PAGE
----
Family Farming on Old Providence is a Must
27 Jun 2020
Family farming is a tradition on the islands of Providencia and Santa Catalina in the Colombian Caribbean, and the Sjogreen Brown family is an example of this. Guendolin Sjogreen Brown, the eldest daughter of Mr. Radiga and Mrs. Ines, highlights the importance of growing our own food at home. The cultivation, transformation, and consumption of many of their foods make up the daily life of this family and represents a fundamental part of their culture and tradition.
Due to historical events such as the Second World War and the declaration of the Free Port in 1953, agriculture on the islands lost its relevance. Currently, climate change, transportation costs, and dependence on public jobs have contributed to the abandonment of the countryside.
During World War II, the export of consumer goods to Cartagena and Central America was affected by attacks on vessels that covered these routes from the islands. Consequently, in 1953, the Archipelago was declared a Free Port. With this declaration, commerce and large hotels came, and after that, thousands of Colombian immigrants came looking for new opportunities. With the disproportionate increase of the population, the importation of food became necessary, and little by little the local products were minimized and left in the forgotten.
However, COVID-19 came to remind us how dependent we are on the outside world. In February of this year, a kilo of carrots cost $ 6,500 COP ($1.75USD) per kilo. Today, in the month of June 2020, a kilo of carrots costs $ 11,000 COP ($3 USD) in a supermarket in Providencia. Meanwhile, in Bogotá, in Corabastos, a kilo of carrots costs $ 3,400 ($0.95USD) COP today. Fruits and vegetables have always been expensive on the islands, but due to COVID-19, costs have increased dramatically. This, for many families, is unsustainable. Therefore, our food security is in danger.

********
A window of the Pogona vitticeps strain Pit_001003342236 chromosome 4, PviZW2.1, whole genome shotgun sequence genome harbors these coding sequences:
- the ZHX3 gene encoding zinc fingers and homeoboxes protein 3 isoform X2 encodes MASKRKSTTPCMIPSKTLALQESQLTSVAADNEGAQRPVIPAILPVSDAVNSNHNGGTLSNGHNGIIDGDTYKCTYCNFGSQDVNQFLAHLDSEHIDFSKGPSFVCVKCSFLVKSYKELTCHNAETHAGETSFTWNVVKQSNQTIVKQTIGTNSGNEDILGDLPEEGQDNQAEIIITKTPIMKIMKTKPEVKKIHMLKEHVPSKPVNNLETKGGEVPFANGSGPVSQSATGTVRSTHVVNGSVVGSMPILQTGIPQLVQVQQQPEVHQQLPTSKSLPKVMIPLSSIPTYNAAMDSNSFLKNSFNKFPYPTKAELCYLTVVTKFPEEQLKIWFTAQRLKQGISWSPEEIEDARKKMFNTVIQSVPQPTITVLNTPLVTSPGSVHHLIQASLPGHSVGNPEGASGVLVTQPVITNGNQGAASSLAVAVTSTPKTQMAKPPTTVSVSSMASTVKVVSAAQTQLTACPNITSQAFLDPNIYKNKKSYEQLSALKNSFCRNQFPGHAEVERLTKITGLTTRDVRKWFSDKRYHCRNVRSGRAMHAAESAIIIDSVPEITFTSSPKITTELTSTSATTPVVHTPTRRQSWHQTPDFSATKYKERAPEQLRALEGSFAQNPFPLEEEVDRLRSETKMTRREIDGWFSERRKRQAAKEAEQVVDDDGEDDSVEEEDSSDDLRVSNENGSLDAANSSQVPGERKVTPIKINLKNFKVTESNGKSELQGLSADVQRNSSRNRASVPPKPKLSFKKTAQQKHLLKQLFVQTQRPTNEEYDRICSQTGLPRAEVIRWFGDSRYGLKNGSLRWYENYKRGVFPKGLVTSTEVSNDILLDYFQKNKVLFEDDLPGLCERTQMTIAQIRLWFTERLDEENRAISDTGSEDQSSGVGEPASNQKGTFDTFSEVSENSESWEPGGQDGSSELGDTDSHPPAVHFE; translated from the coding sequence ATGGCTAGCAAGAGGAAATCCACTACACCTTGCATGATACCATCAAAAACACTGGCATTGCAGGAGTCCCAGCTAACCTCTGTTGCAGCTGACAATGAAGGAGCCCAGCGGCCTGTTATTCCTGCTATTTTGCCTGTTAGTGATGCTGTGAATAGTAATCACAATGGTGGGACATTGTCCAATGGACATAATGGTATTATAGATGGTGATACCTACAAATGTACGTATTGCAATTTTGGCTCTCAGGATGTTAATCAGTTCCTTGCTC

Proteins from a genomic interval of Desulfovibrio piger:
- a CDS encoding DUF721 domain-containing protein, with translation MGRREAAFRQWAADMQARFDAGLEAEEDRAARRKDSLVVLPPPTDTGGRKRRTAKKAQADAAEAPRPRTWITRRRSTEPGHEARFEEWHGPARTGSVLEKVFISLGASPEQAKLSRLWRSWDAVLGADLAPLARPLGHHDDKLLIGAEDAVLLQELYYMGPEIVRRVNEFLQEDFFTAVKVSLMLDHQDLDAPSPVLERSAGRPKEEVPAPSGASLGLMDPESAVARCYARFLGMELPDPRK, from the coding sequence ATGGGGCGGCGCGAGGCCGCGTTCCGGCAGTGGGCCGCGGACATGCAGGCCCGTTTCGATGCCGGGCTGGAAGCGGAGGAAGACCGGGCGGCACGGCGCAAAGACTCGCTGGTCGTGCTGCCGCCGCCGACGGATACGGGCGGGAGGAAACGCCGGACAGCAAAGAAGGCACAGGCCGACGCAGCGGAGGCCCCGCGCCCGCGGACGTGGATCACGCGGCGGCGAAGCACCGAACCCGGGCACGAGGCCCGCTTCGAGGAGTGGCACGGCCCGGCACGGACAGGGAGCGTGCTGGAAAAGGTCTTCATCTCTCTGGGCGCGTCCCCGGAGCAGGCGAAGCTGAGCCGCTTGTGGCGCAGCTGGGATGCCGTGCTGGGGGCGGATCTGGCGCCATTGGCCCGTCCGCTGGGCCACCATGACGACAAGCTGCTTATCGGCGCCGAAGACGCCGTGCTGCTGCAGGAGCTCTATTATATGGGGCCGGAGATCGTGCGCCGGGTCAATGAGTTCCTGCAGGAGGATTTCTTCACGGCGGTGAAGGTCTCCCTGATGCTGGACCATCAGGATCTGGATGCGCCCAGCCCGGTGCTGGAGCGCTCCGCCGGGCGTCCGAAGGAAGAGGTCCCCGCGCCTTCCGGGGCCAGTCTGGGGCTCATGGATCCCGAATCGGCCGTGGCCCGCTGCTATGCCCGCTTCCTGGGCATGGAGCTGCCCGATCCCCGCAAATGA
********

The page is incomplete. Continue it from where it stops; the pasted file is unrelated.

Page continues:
For these reasons, the inhabitants of the islands have been forced to resume family farming. For their part, people like Guendolin Sjogreen and his family, who have cultivated the land for generations, are happy to see that agriculture is regaining a bit of importance locally.
As Mrs. Guendolin explicates: “Feeding ourselves is a daily necessity. Therefore, we must know where the food we buy comes from. When you know that the food you serve at home is produced by your own family, you are satisfied, and you feel safe because you know that they are healthy. COVID-19 has affected us a lot, but we are glad to know that people are resuming the cultivation of some vegetables at home in these times of pandemic.”
In Mrs. Guendolin’s garden, we find papaya, peppers, tomatoes, beans, chives, mandarin, mango, coriander, eggs, banana, plantain, among other products. In addition, they make chili preserves, guava and mango jams, plum sweets, dry spices such as basil and oregano, and raise fattening pigs and laying hens. For a breakfast, Guendolin usually prepares some “parakeet” eggs with tomato, onions, and basil and serves island coconut bread, guava jam, and tangerine juice. Of course, Colombian coffee is never absent, although it is not produced on the island. On the other hand, she tells us that, for a Sunday lunch with the family, a pig roasted with the traditional techniques of the islands in a wood stove, could not be missing. This is accompanied by rice with guandul beans, slices of ripe banana, and unsweetened mango juice”.
Family farming in Providencia and Santa Catalina is an opportunity for the islanders. It is necessary to support all agricultural initiatives in these times of economic crisis. From traditional farmers to new fans of family farming, they are key to recovering a forgotten line in the local economy. Lowering the cost of the family basket, improving the quality of the food consumed, and recovering the traditions of the Raizal indigenous community is everyone’s duty. We should not miss this opportunity that COVID-19 offers us to join forces for a food system that contributes to the social, economic, and environmental development of the Archipelago. Guendolin Sjogreen and her family are an example of how it is possible to cultivate and contribute to the family economy of the islanders. As the saying goes: “There is no evil that does not come for good.”
Slow Food supports family farming and productive diversification initiatives in the Archipelago of San Andrés, Providencia and Santa Catalina through the “Slow Fish Caribe” project financed by the EU and carried out in association with Fundación ACUA and Corporación Coralina, and “Empowering Indigenous Youth and their Communities to Defend and Promote their Food Systems” project, financed by IFAD.
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